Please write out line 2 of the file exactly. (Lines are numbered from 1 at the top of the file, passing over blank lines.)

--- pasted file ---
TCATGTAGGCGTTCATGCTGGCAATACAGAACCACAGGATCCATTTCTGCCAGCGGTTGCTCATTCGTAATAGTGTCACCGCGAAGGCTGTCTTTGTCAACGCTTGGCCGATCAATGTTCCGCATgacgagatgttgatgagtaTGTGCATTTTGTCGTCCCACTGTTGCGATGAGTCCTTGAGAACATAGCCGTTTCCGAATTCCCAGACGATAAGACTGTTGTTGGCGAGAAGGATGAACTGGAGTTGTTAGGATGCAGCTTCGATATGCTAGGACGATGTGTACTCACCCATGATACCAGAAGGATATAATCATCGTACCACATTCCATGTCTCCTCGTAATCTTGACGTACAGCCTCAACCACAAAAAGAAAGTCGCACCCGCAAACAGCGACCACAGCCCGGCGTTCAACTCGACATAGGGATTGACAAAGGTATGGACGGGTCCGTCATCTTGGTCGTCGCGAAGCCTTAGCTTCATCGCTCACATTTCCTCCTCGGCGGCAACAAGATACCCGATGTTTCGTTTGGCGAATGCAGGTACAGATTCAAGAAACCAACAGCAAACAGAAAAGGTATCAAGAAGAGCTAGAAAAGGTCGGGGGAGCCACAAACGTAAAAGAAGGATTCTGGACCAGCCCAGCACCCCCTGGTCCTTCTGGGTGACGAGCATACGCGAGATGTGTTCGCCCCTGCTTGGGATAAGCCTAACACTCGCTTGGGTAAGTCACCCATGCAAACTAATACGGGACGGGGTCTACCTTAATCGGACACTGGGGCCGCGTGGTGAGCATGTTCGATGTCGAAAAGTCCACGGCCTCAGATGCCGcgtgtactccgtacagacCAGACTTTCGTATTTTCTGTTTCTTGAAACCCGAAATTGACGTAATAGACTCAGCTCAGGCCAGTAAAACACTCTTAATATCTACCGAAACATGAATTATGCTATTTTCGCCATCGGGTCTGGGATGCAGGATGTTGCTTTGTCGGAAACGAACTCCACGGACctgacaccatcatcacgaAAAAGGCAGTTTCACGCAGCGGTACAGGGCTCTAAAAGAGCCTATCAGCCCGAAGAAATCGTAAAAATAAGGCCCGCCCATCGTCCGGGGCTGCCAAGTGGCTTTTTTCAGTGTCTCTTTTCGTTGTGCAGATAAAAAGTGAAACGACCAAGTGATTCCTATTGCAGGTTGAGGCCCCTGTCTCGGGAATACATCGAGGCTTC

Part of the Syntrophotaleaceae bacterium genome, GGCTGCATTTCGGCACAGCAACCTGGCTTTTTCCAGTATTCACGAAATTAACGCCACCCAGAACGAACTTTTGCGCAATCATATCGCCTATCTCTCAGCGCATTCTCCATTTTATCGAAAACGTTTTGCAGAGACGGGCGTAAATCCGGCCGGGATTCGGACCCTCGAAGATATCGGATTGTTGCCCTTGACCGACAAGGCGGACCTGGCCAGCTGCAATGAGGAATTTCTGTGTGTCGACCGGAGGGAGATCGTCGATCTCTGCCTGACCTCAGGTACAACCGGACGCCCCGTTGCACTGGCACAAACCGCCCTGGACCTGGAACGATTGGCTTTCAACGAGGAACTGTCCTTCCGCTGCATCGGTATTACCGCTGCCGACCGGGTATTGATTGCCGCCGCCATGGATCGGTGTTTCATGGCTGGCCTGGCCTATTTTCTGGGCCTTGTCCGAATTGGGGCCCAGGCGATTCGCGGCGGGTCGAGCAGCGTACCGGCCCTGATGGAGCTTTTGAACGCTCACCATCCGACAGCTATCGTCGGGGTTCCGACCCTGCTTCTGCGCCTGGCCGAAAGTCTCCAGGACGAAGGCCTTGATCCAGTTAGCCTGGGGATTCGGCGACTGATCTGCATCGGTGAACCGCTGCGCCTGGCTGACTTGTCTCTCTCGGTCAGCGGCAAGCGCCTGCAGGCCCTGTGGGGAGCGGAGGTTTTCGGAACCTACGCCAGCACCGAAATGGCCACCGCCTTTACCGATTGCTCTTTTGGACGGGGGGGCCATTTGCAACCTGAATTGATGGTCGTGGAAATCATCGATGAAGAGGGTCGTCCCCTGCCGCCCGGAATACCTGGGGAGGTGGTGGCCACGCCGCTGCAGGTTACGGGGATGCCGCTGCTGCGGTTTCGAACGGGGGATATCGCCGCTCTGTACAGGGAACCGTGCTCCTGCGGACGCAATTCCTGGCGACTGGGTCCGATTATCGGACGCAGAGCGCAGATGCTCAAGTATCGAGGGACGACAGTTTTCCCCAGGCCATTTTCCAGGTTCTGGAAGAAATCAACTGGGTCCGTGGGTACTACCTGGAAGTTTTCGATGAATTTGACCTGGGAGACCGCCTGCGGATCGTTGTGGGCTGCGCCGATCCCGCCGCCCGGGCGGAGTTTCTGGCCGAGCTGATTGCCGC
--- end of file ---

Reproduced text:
Part of the Syntrophotaleaceae bacterium genome, GGCTGCATTTCGGCACAGCAACCTGGCTTTTTCCAGTATTCACGAAATTAACGCCACCCAGAACGAACTTTTGCGCAATCATATCGCCTATCTCTCAGCGCATTCTCCATTTTATCGAAAACGTTTTGCAGAGACGGGCGTAAATCCGGCCGGGATTCGGACCCTCGAAGATATCGGATTGTTGCCCTTGACCGACAAGGCGGACCTGGCCAGCTGCAATGAGGAATTTCTGTGTGTCGACCGGAGGGAGATCGTCGATCTCTGCCTGACCTCAGGTACAACCGGACGCCCCGTTGCACTGGCACAAACCGCCCTGGACCTGGAACGATTGGCTTTCAACGAGGAACTGTCCTTCCGCTGCATCGGTATTACCGCTGCCGACCGGGTATTGATTGCCGCCGCCATGGATCGGTGTTTCATGGCTGGCCTGGCCTATTTTCTGGGCCTTGTCCGAATTGGGGCCCAGGCGATTCGCGGCGGGTCGAGCAGCGTACCGGCCCTGATGGAGCTTTTGAACGCTCACCATCCGACAGCTATCGTCGGGGTTCCGACCCTGCTTCTGCGCCTGGCCGAAAGTCTCCAGGACGAAGGCCTTGATCCAGTTAGCCTGGGGATTCGGCGACTGATCTGCATCGGTGAACCGCTGCGCCTGGCTGACTTGTCTCTCTCGGTCAGCGGCAAGCGCCTGCAGGCCCTGTGGGGAGCGGAGGTTTTCGGAACCTACGCCAGCACCGAAATGGCCACCGCCTTTACCGATTGCTCTTTTGGACGGGGGGGCCATTTGCAACCTGAATTGATGGTCGTGGAAATCATCGATGAAGAGGGTCGTCCCCTGCCGCCCGGAATACCTGGGGAGGTGGTGGCCACGCCGCTGCAGGTTACGGGGATGCCGCTGCTGCGGTTTCGAACGGGGGATATCGCCGCTCTGTACAGGGAACCGTGCTCCTGCGGACGCAATTCCTGGCGACTGGGTCCGATTATCGGACGCAGAGCGCAGATGCTCAAGTATCGAGGGACGACAGTTTTCCCCAGGCCATTTTCCAGGTTCTGGAAGAAATCAACTGGGTCCGTGGGTACTACCTGGAAGTTTTCGATGAATTTGACCTGGGAGACCGCCTGCGGATCGTTGTGGGCTGCGCCGATCCCGCCGCCCGGGCGGAGTTTCTGGCCGAGCTGATTGCCGC